Berry good puds
Raspberries might not be the rare treat they once were, but, with these recipes, they will still delight, Simon Hopkinson assures us
Raspberries might not be the rare treat they once were, but Simon Hopkinson thinks they still have the power to delight
IT was clear to me, from a very young age, that a raspberry was deemed a special fruit. For special occasions. For possibly not having too much of at one time. A ‘that’s quite enough, Simon, no more’ kind of treat.
My father’s few garden canes produced enough fruit for occasional weekend lunches during their summer season—birds had their wicked share, too— but there were still never enough to be in any way willy-nilly with. Supplies were sweetly supplemented by purchases from a well-stocked Bury market—in Lancashire, then—but, as with the sparse garden produce, these remained always as a treat. The grown-up, seasonal cook in me doesn’t just come from a natural respect for the turning over of the months, it’s further stamped by the understanding that there was always a beginning and an end to something: raspberries are over, now, but there will be apples soon.
However, I will always remember the exquisite scent of that first garden raspbob—we called them that, yes we did—as it was plucked from the plant in my tentative fingers. ‘Gently, Bentley,’ Dad would advise, ‘otherwise you’ll crush the fruit.’ Tin colander in hand, I would rush back into the kitchen to show Mum my harvest—about 10, probably. Dad would finally show up later with quite a few more and we would eat them with a dusting of caster sugar and spoonfuls of pale-yellow cream from the farm up the road—unpasteurised, naturally, as that was all there was.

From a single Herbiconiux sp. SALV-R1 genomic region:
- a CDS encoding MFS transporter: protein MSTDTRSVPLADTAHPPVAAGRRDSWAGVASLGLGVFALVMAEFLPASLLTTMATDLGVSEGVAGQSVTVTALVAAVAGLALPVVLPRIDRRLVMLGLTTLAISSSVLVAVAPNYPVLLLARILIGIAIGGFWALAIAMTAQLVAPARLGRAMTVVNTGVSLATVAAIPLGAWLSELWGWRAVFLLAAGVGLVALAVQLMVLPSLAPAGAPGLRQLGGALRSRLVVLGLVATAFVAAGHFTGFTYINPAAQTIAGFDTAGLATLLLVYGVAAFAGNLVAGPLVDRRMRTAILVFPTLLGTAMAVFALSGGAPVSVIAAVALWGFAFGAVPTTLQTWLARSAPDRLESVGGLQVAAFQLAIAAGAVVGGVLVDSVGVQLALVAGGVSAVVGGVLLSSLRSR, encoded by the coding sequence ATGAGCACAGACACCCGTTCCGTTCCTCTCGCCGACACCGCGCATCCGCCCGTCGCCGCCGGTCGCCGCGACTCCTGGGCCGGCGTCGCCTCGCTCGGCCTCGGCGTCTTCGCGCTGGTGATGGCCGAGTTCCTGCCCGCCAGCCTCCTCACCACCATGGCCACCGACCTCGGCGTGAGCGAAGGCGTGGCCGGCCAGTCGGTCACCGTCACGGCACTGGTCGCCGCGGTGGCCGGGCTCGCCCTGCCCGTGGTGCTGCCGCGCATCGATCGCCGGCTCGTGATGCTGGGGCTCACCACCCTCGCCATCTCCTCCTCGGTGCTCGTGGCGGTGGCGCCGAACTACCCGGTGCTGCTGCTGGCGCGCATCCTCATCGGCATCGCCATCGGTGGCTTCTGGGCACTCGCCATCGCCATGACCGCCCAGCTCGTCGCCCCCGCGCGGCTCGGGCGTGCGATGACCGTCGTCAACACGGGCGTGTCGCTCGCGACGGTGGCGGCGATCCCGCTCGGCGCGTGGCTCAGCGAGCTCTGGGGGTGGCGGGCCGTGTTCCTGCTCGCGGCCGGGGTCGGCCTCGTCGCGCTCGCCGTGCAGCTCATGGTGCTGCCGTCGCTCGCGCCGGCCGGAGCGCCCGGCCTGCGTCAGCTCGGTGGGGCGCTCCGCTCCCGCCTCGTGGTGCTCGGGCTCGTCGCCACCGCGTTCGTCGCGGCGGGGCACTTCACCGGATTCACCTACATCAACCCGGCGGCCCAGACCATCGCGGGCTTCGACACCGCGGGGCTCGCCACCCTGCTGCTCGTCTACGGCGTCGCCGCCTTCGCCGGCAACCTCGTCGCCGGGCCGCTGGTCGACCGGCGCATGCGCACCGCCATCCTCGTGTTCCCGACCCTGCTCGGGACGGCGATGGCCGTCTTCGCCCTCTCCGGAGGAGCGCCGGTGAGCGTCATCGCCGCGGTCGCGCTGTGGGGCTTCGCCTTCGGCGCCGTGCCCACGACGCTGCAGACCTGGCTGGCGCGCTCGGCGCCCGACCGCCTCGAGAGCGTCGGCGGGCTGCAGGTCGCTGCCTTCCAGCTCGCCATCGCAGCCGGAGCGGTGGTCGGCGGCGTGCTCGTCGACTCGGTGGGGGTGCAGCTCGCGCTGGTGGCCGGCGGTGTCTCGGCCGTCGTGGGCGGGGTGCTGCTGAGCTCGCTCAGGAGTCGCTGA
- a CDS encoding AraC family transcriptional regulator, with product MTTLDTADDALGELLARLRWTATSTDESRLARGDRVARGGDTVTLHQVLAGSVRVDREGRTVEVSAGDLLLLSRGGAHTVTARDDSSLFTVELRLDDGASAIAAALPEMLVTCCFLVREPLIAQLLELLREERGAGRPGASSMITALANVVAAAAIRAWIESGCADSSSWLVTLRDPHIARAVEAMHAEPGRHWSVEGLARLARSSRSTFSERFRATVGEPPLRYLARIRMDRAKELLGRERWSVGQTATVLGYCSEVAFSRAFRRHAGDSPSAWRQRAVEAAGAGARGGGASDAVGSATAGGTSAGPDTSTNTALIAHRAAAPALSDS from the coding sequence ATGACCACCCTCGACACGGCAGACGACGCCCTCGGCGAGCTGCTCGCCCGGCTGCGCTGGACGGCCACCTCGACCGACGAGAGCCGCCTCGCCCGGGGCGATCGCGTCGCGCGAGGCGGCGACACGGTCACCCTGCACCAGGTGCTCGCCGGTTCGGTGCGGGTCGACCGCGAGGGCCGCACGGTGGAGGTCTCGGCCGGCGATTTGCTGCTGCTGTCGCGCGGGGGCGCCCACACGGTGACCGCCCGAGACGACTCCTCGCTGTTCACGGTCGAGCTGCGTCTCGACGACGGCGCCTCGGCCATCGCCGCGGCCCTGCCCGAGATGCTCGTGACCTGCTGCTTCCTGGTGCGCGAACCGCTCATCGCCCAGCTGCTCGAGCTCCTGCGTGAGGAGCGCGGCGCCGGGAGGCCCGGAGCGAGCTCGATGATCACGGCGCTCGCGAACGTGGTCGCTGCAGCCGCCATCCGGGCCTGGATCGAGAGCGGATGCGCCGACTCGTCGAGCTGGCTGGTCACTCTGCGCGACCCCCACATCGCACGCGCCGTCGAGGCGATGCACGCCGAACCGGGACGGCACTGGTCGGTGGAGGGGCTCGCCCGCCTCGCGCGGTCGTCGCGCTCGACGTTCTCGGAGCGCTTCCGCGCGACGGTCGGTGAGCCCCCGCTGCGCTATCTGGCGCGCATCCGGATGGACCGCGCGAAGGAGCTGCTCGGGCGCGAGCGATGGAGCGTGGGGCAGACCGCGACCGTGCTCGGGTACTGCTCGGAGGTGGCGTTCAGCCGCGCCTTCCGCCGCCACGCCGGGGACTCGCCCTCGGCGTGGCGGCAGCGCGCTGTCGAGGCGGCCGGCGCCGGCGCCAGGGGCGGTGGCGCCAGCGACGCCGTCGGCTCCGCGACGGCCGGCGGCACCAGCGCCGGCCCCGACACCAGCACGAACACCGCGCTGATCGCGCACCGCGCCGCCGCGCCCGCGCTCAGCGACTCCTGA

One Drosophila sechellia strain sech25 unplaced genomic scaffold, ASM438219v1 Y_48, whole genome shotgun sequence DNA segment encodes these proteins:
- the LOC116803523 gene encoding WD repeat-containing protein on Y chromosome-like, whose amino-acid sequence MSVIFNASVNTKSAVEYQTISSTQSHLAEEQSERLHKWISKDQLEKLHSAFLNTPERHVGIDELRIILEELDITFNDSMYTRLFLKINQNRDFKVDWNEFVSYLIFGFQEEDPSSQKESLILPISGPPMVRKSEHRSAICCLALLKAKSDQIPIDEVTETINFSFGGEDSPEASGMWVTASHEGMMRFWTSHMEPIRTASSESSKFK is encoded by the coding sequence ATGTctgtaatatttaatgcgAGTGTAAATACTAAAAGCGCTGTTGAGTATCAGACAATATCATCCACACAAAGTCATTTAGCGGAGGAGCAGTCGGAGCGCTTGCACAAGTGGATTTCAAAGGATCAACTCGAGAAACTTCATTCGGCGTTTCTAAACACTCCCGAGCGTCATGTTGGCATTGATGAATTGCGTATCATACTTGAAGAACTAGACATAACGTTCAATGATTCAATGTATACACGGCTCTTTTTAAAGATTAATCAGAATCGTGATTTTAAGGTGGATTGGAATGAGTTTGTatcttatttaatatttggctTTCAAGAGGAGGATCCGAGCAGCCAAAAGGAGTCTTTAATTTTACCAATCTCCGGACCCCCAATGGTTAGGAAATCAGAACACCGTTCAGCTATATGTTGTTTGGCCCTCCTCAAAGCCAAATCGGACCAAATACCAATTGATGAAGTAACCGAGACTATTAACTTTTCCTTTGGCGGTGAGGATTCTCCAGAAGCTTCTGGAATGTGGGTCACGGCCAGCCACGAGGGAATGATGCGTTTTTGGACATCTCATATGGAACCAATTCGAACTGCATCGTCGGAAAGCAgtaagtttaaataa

Today, one can have raspberries all year round, so the treat has somewhat diminished, but the true flavour of the naturally grown native will thrill every single time. Controversially and incidentally, however, frozen raspberries are the very best to use when making a trifle. If, like me, you wish to make this most perfect of puddings with the good taste and respect that it deserves, you will only use sponge, sherry, raspberry jam, raspberries, custard and whipped cream. Crystallised violet or rose petals are the only optional, but echt, decoration.
The trick here is to tumble the still-frozen raspberries over the sherry-soaked sponge, prior to swamping them with the custard while it’s still hot from the pan. All at once, this sudden part-assembly both defrosts the fruit and allows its juices to drip down into the sponge as the custard sets and cools. Only then may the cream be piled on top. So, there it is: a bonus recipe for the out-of-season raspberry.
Raspberries and custard Serves 4
In essence, a small dish of unburnt crème brûlée custard topped with raspberries. I think that a deft dusting of icing sugar over the berries slightly sweetens and, further, adds a pretty finish.
Very small or sliced strawberries may also be successfully employed here, but never raw blueberries, whatever one might think—a blueberry is a fruit that demands to be cooked with sugar in a pie. Ask any good American cook.